the binary file inline, that is, really inside the database.
Now lets look at some other nearby pages.

At page no 12, I have a "hit"! Take a look at this:

DBCC PAGE('sales',3,12,3)

partial output..

Blob Id: 929038336 Level: 0 MaxLinks: 501 CurLinks: 56
Child 0 at Page (3:16) Slot 0 Size: 8040 Offset: 8040
Child 1 at Page (3:17) Slot 0 Size: 8040 Offset: 16080
Child 2 at Page (3:18) Slot 0 Size: 8040 Offset: 24120
Child 3 at Page (3:19) Slot 0 Size: 8040 Offset: 32160
Child 4 at Page (3:20) Slot 0 Size: 8040 Offset: 40200
Child 5 at Page (3:21) Slot 0 Size: 8040 Offset: 48240
(some entries omitted)
Child 45 at Page (3:61) Slot 0 Size: 8040 Offset: 369840
Child 46 at Page (3:62) Slot 0 Size: 8040 Offset: 377880
Child 47 at Page (3:63) Slot 0 Size: 8040 Offset: 385920
Child 48 at Page (3:13) Slot 0 Size: 8040 Offset: 393960
Child 49 at Page (3:14) Slot 0 Size: 8040 Offset: 402000
Child 50 at Page (3:15) Slot 0 Size: 8040 Offset: 410040
Child 51 at Page (3:64) Slot 0 Size: 8040 Offset: 418080
Child 52 at Page (3:65) Slot 0 Size: 8040 Offset: 426120
Child 53 at Page (3:66) Slot 0 Size: 8040 Offset: 434160
Child 54 at Page (3:72) Slot 0 Size: 8040 Offset: 442200
Child 55 at Page (3:10) Slot 0 Size: 2361 Offset: 444561

You see that? It clearly shows that the pages from page 16 all the way up to page 66, are dedicated
for storing the blob data (the .jpg file).
Then, from the output, you can see that pages 3:13, 3:14, and 3:15 are used too, as well as page 3:72.
Actually, page 10 is the "tail" of the blob (only 2361 bytes), but above it is shown clearly that
pages 16-66, and pages 13-15, and pages 10 and 72, are used for the blob.

Evidently, page 12 is a bit "apart" and it looks like the "directory" for the blob.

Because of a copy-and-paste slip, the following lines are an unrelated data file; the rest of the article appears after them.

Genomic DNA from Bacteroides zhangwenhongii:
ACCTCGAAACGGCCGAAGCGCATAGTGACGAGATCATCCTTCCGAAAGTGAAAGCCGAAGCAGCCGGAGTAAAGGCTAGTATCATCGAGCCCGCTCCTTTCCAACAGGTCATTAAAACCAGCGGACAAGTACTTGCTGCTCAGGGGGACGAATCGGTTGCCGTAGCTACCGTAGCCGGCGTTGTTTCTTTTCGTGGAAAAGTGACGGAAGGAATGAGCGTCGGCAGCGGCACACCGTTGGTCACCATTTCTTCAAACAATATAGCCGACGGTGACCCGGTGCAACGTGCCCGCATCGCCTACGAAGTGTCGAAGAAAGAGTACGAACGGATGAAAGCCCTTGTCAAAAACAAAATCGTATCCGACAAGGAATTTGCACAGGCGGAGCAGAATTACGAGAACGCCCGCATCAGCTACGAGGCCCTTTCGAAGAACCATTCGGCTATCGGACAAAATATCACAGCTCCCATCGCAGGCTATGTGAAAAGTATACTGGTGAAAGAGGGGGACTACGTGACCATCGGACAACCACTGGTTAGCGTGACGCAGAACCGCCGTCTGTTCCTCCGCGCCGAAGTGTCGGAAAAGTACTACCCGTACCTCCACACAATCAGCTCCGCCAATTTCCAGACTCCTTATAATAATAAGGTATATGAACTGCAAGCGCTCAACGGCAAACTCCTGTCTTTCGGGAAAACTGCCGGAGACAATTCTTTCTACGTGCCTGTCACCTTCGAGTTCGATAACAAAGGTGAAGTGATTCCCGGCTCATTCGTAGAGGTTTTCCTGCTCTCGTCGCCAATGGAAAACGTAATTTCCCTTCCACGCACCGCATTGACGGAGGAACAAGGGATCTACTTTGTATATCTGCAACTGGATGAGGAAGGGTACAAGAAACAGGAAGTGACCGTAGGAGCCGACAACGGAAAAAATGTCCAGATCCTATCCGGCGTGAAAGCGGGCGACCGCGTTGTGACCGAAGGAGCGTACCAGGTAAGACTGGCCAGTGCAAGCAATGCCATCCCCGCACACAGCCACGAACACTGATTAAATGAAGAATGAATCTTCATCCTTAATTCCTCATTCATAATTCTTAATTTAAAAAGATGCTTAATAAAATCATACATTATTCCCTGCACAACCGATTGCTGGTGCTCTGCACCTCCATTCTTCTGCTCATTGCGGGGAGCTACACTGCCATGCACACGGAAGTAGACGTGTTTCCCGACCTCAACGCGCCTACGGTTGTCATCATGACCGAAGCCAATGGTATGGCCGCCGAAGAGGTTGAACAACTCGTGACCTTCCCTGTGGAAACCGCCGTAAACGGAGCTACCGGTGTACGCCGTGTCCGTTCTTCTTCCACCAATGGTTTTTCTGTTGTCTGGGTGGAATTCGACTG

Actually, it's the root-node (page) and it contains all information on where to find the blob chunks.

If you would dump, for example, page 3:66 with DBCC PAGE, you would indeed see 8040 bytes of binary data of the photo.

Except page 10, each page stores exactly 8040 byte chunks of that photo.
Indeed, SQL Server "returned" to page 10 (after filling all the way up to page 72) to be conservative with pages (and extends).

So, the last bytes of the blob are stored in page 10. But that does not matter: the directory (so to speak)
in page 12, tells SQL Server exactly on which pages all chuncks are located, and which file offset is associated,
so any application can get a perfectly rebuild picture if requested.

Fig 1. Simplified representation of the pages involved in our example.

Maybe figure 1 is helpfull in understanding our example. You see that our (small) EMPLOYEE table exists
in page 8. But, we have loaded a blob, and the very first page of the blob is page 12. This is the root node
(or root page) of the blob, containing the directory (so to speak) which tells SQL Server which page stores what blob chunck.
In the figure, these are the "blue" pages.

Now, maybe you think the page distribution is a bit "random". It's not. We have not discussed "extents" yet,
but SQL Server organizes collections of 8 pages into extents (so each extent consist of 8 contiguous pages).
Do you notice, from the "root node", that the actual blob data starts from page 16?. This is also the start
of the third extent in the file. So actually, it is pretty clean. Then SQL Server starts filling pages as from page 16
as is neccessary. Only the last portion of the blob data, then is stored in the second extent, just done in order